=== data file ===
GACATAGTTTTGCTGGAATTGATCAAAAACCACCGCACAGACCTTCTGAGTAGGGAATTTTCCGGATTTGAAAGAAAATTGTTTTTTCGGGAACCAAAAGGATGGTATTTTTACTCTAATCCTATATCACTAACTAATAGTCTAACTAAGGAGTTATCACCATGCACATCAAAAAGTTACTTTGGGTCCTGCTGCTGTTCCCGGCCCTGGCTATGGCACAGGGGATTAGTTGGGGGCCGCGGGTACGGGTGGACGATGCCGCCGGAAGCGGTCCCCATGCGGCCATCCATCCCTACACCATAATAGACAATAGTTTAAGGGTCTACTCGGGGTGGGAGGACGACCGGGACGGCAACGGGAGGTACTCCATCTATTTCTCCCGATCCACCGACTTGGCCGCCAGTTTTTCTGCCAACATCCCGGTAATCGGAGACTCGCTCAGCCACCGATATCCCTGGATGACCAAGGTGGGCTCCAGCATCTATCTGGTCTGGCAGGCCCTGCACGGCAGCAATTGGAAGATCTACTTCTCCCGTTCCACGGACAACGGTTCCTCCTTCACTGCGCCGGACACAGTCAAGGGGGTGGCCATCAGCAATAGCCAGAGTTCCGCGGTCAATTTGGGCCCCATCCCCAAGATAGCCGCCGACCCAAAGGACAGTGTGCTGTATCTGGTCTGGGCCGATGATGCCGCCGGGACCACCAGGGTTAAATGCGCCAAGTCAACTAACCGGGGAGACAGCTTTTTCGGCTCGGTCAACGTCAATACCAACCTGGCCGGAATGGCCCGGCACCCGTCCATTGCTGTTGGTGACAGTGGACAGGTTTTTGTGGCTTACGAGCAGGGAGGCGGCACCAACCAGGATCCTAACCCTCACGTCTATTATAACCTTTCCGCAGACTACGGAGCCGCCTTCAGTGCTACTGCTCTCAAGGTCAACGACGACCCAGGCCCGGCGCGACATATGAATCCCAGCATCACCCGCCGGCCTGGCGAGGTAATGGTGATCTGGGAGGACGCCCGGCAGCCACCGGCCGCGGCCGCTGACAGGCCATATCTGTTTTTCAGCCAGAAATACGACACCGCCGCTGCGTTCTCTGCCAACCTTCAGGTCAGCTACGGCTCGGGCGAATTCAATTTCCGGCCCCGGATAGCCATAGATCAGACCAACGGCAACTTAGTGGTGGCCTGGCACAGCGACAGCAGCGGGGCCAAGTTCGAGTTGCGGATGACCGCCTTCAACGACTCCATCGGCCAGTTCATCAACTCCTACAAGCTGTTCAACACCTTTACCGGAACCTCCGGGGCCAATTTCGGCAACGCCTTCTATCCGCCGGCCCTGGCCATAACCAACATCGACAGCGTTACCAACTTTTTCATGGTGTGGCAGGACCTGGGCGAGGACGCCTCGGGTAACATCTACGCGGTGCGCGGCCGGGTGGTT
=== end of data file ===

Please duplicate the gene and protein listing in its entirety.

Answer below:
GACATAGTTTTGCTGGAATTGATCAAAAACCACCGCACAGACCTTCTGAGTAGGGAATTTTCCGGATTTGAAAGAAAATTGTTTTTTCGGGAACCAAAAGGATGGTATTTTTACTCTAATCCTATATCACTAACTAATAGTCTAACTAAGGAGTTATCACCATGCACATCAAAAAGTTACTTTGGGTCCTGCTGCTGTTCCCGGCCCTGGCTATGGCACAGGGGATTAGTTGGGGGCCGCGGGTACGGGTGGACGATGCCGCCGGAAGCGGTCCCCATGCGGCCATCCATCCCTACACCATAATAGACAATAGTTTAAGGGTCTACTCGGGGTGGGAGGACGACCGGGACGGCAACGGGAGGTACTCCATCTATTTCTCCCGATCCACCGACTTGGCCGCCAGTTTTTCTGCCAACATCCCGGTAATCGGAGACTCGCTCAGCCACCGATATCCCTGGATGACCAAGGTGGGCTCCAGCATCTATCTGGTCTGGCAGGCCCTGCACGGCAGCAATTGGAAGATCTACTTCTCCCGTTCCACGGACAACGGTTCCTCCTTCACTGCGCCGGACACAGTCAAGGGGGTGGCCATCAGCAATAGCCAGAGTTCCGCGGTCAATTTGGGCCCCATCCCCAAGATAGCCGCCGACCCAAAGGACAGTGTGCTGTATCTGGTCTGGGCCGATGATGCCGCCGGGACCACCAGGGTTAAATGCGCCAAGTCAACTAACCGGGGAGACAGCTTTTTCGGCTCGGTCAACGTCAATACCAACCTGGCCGGAATGGCCCGGCACCCGTCCATTGCTGTTGGTGACAGTGGACAGGTTTTTGTGGCTTACGAGCAGGGAGGCGGCACCAACCAGGATCCTAACCCTCACGTCTATTATAACCTTTCCGCAGACTACGGAGCCGCCTTCAGTGCTACTGCTCTCAAGGTCAACGACGACCCAGGCCCGGCGCGACATATGAATCCCAGCATCACCCGCCGGCCTGGCGAGGTAATGGTGATCTGGGAGGACGCCCGGCAGCCACCGGCCGCGGCCGCTGACAGGCCATATCTGTTTTTCAGCCAGAAATACGACACCGCCGCTGCGTTCTCTGCCAACCTTCAGGTCAGCTACGGCTCGGGCGAATTCAATTTCCGGCCCCGGATAGCCATAGATCAGACCAACGGCAACTTAGTGGTGGCCTGGCACAGCGACAGCAGCGGGGCCAAGTTCGAGTTGCGGATGACCGCCTTCAACGACTCCATCGGCCAGTTCATCAACTCCTACAAGCTGTTCAACACCTTTACCGGAACCTCCGGGGCCAATTTCGGCAACGCCTTCTATCCGCCGGCCCTGGCCATAACCAACATCGACAGCGTTACCAACTTTTTCATGGTGTGGCAGGACCTGGGCGAGGACGCCTCGGGTAACATCTACGCGGTGCGCGGCCGGGTGGTT